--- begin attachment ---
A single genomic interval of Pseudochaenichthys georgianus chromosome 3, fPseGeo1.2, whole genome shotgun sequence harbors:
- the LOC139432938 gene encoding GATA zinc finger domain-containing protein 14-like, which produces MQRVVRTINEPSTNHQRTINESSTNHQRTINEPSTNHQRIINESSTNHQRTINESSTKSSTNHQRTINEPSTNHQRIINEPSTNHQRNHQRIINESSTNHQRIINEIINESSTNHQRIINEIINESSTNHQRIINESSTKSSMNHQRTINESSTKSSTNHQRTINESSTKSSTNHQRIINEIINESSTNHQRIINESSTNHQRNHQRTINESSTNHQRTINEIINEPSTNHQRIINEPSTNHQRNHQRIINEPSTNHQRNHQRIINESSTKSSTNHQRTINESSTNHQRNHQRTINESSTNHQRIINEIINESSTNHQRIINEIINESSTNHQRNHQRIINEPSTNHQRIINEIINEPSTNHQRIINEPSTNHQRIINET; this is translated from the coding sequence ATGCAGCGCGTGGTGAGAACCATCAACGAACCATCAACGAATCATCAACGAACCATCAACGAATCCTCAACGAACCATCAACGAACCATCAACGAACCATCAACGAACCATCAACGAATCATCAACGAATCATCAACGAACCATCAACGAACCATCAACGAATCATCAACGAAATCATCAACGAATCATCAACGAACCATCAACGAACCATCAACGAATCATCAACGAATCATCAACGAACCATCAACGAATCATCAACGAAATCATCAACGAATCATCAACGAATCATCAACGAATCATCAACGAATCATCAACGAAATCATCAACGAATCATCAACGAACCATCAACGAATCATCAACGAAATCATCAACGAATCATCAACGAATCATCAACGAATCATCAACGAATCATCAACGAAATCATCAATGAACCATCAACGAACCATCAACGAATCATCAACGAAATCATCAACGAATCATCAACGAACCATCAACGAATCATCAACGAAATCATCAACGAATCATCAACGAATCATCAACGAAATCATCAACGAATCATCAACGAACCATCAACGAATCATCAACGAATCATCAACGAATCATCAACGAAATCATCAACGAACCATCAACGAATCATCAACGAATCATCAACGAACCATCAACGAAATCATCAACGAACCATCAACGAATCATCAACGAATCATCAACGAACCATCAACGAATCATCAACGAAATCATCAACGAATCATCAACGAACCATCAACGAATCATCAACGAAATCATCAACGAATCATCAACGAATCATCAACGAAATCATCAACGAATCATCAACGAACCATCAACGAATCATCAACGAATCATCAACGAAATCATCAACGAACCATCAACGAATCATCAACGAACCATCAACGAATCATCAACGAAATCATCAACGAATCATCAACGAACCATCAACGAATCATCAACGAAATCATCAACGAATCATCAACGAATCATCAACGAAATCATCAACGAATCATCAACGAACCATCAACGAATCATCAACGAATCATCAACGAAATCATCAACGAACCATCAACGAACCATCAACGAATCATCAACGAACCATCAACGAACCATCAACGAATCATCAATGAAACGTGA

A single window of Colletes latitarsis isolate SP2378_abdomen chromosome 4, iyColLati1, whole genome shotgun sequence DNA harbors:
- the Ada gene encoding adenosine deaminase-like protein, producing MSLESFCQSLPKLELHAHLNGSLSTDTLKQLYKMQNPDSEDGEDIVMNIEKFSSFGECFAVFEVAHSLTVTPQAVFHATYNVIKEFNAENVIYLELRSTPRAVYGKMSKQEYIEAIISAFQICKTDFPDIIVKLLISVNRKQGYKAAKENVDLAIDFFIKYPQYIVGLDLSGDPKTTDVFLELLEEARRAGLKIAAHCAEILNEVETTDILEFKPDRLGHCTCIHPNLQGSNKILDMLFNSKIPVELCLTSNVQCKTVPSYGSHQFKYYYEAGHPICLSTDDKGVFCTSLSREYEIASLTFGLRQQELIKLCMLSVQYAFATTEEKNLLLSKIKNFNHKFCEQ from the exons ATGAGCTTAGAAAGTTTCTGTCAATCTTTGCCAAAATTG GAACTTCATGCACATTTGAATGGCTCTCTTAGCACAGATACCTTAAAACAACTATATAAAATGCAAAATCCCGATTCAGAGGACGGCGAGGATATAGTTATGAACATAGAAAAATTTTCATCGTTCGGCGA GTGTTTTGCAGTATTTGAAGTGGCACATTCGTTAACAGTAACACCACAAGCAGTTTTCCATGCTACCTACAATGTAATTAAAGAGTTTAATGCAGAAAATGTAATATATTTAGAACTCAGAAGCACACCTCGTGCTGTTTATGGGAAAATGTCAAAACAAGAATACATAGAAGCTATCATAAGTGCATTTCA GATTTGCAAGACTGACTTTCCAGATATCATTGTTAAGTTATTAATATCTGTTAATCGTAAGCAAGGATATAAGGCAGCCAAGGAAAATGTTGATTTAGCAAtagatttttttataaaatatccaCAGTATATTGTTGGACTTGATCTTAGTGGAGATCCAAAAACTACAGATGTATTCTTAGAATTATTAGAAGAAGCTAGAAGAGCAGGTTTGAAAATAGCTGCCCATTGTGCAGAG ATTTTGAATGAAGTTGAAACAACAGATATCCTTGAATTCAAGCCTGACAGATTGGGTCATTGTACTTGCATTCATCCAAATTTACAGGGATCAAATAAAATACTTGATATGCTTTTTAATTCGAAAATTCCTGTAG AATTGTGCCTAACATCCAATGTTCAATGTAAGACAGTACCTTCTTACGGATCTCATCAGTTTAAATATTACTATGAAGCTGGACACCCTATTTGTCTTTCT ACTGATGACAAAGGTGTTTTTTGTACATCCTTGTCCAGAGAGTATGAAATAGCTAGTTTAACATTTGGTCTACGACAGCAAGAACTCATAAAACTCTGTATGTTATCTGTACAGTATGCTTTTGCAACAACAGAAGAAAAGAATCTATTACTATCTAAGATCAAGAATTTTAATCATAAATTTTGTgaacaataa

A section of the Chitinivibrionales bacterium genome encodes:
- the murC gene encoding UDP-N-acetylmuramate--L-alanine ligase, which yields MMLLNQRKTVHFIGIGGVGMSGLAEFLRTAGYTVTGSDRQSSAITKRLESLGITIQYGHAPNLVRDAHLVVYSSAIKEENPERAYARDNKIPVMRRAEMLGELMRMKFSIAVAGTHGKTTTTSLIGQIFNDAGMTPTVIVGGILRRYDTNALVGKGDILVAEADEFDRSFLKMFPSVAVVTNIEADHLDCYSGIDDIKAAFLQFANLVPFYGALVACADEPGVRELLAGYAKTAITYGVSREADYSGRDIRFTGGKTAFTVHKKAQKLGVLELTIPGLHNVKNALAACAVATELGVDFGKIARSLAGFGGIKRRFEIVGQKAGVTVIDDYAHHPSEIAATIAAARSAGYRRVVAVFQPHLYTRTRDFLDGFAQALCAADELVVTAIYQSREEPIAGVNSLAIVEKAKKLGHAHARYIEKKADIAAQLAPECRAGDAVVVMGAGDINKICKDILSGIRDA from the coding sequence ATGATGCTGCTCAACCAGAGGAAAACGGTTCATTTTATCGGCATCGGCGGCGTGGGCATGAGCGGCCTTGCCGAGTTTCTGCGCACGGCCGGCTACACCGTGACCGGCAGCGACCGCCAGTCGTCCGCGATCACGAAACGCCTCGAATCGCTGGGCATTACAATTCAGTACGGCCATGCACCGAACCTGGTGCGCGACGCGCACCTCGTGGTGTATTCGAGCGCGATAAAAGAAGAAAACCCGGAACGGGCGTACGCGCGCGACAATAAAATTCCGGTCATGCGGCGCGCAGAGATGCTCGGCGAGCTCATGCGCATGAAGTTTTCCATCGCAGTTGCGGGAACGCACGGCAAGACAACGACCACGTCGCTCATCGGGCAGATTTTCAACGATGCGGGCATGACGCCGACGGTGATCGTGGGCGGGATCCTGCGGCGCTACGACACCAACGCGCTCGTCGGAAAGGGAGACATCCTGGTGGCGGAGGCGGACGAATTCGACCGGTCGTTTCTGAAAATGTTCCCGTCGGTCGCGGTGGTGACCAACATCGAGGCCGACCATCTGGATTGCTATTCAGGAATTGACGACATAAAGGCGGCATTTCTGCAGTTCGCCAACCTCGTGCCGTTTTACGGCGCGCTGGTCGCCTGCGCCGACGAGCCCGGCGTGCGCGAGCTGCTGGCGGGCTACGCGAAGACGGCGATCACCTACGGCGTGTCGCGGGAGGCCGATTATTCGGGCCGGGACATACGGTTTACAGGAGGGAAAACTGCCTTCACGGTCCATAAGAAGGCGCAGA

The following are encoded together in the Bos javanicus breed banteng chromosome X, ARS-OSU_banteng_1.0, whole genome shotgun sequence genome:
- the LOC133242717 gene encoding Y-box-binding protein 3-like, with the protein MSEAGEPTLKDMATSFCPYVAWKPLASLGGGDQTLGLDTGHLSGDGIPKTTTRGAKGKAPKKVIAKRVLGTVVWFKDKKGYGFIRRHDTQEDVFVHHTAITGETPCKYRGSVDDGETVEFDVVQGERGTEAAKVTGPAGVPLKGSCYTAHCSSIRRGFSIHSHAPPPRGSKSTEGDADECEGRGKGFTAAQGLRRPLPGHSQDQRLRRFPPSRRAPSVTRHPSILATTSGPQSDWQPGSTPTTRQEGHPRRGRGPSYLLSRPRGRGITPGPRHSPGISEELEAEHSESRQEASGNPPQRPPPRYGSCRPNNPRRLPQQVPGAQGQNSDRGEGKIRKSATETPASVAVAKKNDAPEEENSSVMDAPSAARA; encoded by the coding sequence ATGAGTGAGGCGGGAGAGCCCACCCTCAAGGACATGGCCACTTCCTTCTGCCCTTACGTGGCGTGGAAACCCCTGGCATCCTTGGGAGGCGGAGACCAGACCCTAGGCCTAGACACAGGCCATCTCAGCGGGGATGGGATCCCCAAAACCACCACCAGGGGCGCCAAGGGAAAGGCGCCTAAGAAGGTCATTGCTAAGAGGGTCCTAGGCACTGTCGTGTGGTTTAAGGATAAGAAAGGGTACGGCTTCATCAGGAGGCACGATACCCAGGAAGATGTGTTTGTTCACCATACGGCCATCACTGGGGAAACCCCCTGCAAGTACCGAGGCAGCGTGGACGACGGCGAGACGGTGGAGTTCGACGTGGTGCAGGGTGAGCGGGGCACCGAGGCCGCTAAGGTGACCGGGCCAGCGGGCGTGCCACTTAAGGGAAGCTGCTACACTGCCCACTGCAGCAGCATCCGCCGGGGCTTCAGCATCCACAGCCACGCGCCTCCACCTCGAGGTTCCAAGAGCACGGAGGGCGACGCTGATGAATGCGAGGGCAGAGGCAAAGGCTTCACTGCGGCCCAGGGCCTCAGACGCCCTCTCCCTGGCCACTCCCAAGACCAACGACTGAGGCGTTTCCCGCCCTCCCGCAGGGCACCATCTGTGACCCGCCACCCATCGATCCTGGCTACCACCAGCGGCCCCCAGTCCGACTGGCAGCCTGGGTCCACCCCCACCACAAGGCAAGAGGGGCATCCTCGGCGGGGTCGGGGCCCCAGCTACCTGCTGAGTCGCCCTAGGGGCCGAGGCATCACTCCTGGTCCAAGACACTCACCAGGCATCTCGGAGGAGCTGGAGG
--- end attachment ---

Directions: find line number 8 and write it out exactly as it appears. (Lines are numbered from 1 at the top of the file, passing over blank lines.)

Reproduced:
- the LOC133242717 gene encoding Y-box-binding protein 3-like, with the protein MSEAGEPTLKDMATSFCPYVAWKPLASLGGGDQTLGLDTGHLSGDGIPKTTTRGAKGKAPKKVIAKRVLGTVVWFKDKKGYGFIRRHDTQEDVFVHHTAITGETPCKYRGSVDDGETVEFDVVQGERGTEAAKVTGPAGVPLKGSCYTAHCSSIRRGFSIHSHAPPPRGSKSTEGDADECEGRGKGFTAAQGLRRPLPGHSQDQRLRRFPPSRRAPSVTRHPSILATTSGPQSDWQPGSTPTTRQEGHPRRGRGPSYLLSRPRGRGITPGPRHSPGISEELEAEHSESRQEASGNPPQRPPPRYGSCRPNNPRRLPQQVPGAQGQNSDRGEGKIRKSATETPASVAVAKKNDAPEEENSSVMDAPSAARA; encoded by the coding sequence ATGAGTGAGGCGGGAGAGCCCACCCTCAAGGACATGGCCACTTCCTTCTGCCCTTACGTGGCGTGGAAACCCCTGGCATCCTTGGGAGGCGGAGACCAGACCCTAGGCCTAGACACAGGCCATCTCAGCGGGGATGGGATCCCCAAAACCACCACCAGGGGCGCCAAGGGAAAGGCGCCTAAGAAGGTCATTGCTAAGAGGGTCCTAGGCACTGTCGTGTGGTTTAAGGATAAGAAAGGGTACGGCTTCATCAGGAGGCACGATACCCAGGAAGATGTGTTTGTTCACCATACGGCCATCACTGGGGAAACCCCCTGCAAGTACCGAGGCAGCGTGGACGACGGCGAGACGGTGGAGTTCGACGTGGTGCAGGGTGAGCGGGGCACCGAGGCCGCTAAGGTGACCGGGCCAGCGGGCGTGCCACTTAAGGGAAGCTGCTACACTGCCCACTGCAGCAGCATCCGCCGGGGCTTCAGCATCCACAGCCACGCGCCTCCACCTCGAGGTTCCAAGAGCACGGAGGGCGACGCTGATGAATGCGAGGGCAGAGGCAAAGGCTTCACTGCGGCCCAGGGCCTCAGACGCCCTCTCCCTGGCCACTCCCAAGACCAACGACTGAGGCGTTTCCCGCCCTCCCGCAGGGCACCATCTGTGACCCGCCACCCATCGATCCTGGCTACCACCAGCGGCCCCCAGTCCGACTGGCAGCCTGGGTCCACCCCCACCACAAGGCAAGAGGGGCATCCTCGGCGGGGTCGGGGCCCCAGCTACCTGCTGAGTCGCCCTAGGGGCCGAGGCATCACTCCTGGTCCAAGACACTCACCAGGCATCTCGGAGGAGCTGGAGG